Tokyo stocks opened lower on Monday, driven down by fresh concerns over US presidential candidate Hillary Clinton’s emails just over a week ahead of the election.
Global markets face increased levels of uncertainty ahead of the November 8 vote after the FBI said Friday it will review newly discovered emails that may be “pertinent” to its probe into Clinton’s use of a private server for official business, reports BSS.
Polls show the race between the Democratic frontrunner and Republican Party rival Donald Trump noticeably tightening with just over a week left before voting.
“Should Trump become president, chances are for US monetary policy to take a turn and they may opt against a rate hike,” said Shoji Hirakawa, chief global strategist at Tokai Tokyo Research Institute Co.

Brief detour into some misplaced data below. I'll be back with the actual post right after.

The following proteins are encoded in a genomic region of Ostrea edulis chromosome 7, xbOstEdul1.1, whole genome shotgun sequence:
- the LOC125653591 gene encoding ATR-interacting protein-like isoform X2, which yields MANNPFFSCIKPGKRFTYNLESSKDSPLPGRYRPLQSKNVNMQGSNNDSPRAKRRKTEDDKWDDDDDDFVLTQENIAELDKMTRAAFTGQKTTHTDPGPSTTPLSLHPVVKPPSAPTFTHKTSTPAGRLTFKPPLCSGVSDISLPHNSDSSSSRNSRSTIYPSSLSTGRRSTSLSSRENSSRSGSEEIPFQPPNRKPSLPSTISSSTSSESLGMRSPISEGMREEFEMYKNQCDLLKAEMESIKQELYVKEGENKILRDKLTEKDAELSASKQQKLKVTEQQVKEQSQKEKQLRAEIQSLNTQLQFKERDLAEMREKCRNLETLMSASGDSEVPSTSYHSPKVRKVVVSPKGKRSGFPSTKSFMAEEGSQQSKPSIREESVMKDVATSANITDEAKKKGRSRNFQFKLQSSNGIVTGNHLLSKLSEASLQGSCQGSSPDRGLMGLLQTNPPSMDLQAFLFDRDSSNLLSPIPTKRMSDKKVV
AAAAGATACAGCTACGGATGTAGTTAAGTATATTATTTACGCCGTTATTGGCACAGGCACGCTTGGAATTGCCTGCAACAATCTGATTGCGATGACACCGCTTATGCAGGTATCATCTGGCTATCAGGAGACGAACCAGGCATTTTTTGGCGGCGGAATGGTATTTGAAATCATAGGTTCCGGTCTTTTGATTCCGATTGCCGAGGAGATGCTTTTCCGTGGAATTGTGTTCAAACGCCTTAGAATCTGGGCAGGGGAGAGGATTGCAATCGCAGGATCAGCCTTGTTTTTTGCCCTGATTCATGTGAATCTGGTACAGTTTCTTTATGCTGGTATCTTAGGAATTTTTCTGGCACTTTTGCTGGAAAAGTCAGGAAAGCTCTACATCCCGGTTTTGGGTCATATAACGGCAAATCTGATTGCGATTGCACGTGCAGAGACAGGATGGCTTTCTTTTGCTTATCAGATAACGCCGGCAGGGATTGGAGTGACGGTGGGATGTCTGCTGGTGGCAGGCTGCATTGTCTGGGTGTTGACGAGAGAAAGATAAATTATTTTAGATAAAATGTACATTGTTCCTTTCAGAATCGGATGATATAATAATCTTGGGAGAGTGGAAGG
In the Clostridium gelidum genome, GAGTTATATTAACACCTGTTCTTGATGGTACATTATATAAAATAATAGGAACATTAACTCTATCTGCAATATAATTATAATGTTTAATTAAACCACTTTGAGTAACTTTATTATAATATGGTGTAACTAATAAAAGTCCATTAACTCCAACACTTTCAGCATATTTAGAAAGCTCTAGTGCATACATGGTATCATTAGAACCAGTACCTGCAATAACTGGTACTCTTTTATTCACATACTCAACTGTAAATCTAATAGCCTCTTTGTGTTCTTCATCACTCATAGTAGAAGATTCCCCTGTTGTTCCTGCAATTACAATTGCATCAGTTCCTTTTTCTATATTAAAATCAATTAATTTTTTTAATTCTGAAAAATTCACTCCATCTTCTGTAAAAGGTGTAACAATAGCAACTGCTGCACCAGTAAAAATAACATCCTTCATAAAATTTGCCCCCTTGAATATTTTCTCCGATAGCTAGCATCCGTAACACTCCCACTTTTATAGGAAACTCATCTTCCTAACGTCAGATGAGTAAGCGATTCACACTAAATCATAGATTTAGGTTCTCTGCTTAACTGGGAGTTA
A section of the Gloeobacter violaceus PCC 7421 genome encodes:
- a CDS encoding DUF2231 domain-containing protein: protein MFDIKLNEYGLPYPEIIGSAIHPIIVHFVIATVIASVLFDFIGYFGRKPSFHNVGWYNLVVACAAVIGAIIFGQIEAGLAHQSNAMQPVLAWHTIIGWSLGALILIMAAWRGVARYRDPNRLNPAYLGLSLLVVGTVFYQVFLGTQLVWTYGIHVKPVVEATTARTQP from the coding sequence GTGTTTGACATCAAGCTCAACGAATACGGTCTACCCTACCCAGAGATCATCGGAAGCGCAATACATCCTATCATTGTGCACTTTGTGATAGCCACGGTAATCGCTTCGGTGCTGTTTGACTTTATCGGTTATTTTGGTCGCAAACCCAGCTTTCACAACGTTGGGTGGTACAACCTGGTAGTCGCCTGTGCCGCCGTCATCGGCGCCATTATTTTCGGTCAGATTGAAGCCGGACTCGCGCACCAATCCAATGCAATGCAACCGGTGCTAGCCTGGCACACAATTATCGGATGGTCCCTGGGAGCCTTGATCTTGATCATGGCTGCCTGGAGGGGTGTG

“We can’t take any aggressive positions before seeing how US stock markets move tonight,” he told Bloomberg News.
Falling oil prices also weighed on investor sentiment, while some locked in profits as the yen edged higher. The benchmark Nikkei 225 index fell 0.39 percent or 67.65 points to 17,378.76 while the Topix index gave up 0.31 percent, or 4.38 points, to 1,388.03. The yen strengthened to 104.86 to the dollar, firming from 105.53 on Friday.
A higher yen generally drives down exporters’ earnings as it reduces their repatriated income and makes their products relatively more expensive overseas.
Shortly before the market opened, the Japanese government said the nation’s industrial production for September was unchanged from the previous month, falling far short of market expectations for a 0.9-percent rise. Retail sales for September also remained flat, reflecting weak consumption.
The weak data followed an official report Friday that showed consumer prices fell in September for a seventh straight month, underscoring the difficulty of kick-starting the world’s third largest economy and conquering a long battle